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This paper was launched at the Legatum Institute on Thursday, 9 June 2016. Watch here.

INTRODUCTION

There is a housing crisis in the UK. As psychiatrists, we work with some of the most disadvantaged and vulnerable individuals in society, and the association between the lack of a stable home and mental health is clear. We wanted to ask how where we live, our built environment, and where we recover from illness impacts our health.

We know that being fit and healthy is not purely about the absence of disease, and good mental health is not simply referring to the absence of a formal diagnosis of mental illness. It is a state of wellbeing in which the individual realises his or her own abilities, can cope with the normal stresses of daily life, can work productively and fruitfully and is able to make a contribution to his or her community”.1 The home is not only about shelter, it is also symbolic. It is the space where we can be ourselves, form intimate relations, feel safe and keep precious things, all contributors to wellbeing.

Genetics and a person’s upbringing have significant effects on mental health, but social environments also play a large role. Environments affect family stress, social support and home stability—factors that in turn influence childhood development and, therefore the future life of that individual.

Good, affordable, spacious housing for individuals and their families is an important determinant of physical and mental health, employment, academic achievement and wellbeing.2 In the current UK crisis, not only is there a lack of affordable, adequate-quality housing, indications suggest that demand will continue to increase as the proportion of single-occupancy housing increases.

In the UK, the rate at which houses are being built does not reflect demand.3 The average household size in England is steadily decreasing from 2.33 to 2.16 due, in part, to a rise in single-occupancy households (54%); there is a substantial increase in people over the age of 65 who are living alone. DCLG data predict a 27% rise in numbers of households in England over the next 30 years, with over 5.8 million additional households. The British land market is highly volatile and very highly priced. Supply is tight as a result of planning constraints.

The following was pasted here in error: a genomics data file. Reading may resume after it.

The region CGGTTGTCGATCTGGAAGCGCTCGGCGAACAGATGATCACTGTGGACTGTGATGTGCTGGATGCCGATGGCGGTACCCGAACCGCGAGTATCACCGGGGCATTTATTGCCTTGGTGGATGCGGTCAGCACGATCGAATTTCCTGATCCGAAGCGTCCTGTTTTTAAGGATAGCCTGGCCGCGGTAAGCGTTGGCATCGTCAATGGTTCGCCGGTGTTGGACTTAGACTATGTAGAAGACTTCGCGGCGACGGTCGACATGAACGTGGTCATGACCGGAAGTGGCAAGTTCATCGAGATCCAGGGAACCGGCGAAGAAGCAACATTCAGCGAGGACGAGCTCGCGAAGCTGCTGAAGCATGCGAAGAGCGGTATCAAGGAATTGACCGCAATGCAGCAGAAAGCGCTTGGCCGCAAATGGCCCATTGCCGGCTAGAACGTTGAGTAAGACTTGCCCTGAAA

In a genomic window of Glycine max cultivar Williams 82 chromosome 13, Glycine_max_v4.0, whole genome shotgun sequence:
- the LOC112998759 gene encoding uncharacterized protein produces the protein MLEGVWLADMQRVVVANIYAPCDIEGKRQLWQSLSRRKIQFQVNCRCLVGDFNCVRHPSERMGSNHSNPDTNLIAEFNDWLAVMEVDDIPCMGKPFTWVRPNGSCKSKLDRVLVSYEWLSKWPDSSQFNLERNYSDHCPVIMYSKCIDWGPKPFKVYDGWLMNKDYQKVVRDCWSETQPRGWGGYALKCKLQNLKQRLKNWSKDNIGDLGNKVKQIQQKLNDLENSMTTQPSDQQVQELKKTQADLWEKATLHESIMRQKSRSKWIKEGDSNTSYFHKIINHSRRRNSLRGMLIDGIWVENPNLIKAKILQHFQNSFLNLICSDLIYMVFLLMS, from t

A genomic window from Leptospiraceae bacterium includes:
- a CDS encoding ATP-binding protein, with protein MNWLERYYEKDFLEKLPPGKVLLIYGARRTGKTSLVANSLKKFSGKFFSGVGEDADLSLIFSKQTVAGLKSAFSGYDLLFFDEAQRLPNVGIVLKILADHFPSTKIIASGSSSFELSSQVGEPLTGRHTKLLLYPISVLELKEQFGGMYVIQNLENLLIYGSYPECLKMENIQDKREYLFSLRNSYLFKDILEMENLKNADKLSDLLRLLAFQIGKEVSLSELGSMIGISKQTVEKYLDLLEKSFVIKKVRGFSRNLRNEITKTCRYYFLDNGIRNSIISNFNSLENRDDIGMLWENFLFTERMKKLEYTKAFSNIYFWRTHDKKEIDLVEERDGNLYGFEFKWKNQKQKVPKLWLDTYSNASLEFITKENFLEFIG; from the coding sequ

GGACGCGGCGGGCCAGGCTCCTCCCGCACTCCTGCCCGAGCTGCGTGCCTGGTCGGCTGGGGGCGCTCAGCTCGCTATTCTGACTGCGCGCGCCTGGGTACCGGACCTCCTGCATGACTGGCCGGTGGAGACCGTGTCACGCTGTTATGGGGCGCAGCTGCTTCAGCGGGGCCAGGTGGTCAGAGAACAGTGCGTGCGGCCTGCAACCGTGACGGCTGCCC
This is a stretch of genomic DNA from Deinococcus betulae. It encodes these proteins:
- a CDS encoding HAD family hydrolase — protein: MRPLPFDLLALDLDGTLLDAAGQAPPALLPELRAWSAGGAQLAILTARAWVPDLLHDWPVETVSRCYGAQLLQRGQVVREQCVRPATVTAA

The National Planning Policy Framework (NPPF) was introduced in March 2012 with the abolition of the Regional Development Agencies. The idea was for planning to be devolved to local areas, but concerns have already arisen. Local councils are beholden to their residents, who are often reluctant to see new housing in their area, reducing availability for sites and therefore housing. Acquiring sites is a competitive process and the party with the highest bid will secure the deal. This incentivises developers to increase density and reduce the amounts spent on design and build quality. In effect, with current building rules and market forces, developers are being encouraged to build small units. As a result, UK homes appear to be shrinking—they are the smallest in Western Europe for both public and private housing. In Ireland, new homes are 15% bigger, in the Netherlands 53% bigger, and in Denmark, the average newly-built home in 2005 was 80% bigger than in the UK.4 In England, the newer the home, the smaller it is likely to be. This increases the risk of overcrowding in high-density areas with little to persuade developers to design spaces which are desirable and liveable.

But why does where we live have such a strong impact on our wellbeing? In 1943, Maslow published the hierarchy of needs—a theory in psychology describing the pattern that human motivations usually move through.5 Primary are the needs for food and shelter. However housing can also feed into all of the higher levels— providing safety, a sense of belonging, as well as a base from which to progress and generate self-esteem and self-actualisation. Housing is one of the cornerstones from which a human being may develop and flourish.

About the Architecture of Prosperity Series

The Architecture of Prosperity, which forms part of the Legatum Institute's 'The Culture of Prosperity' programme, evaluates the impact of the built environment on human wellbeing and the capacity for creativity. The series of lectures, seminars and conferences address the central question of why some forms of architecture promote prosperity while others are linked to vicious effects.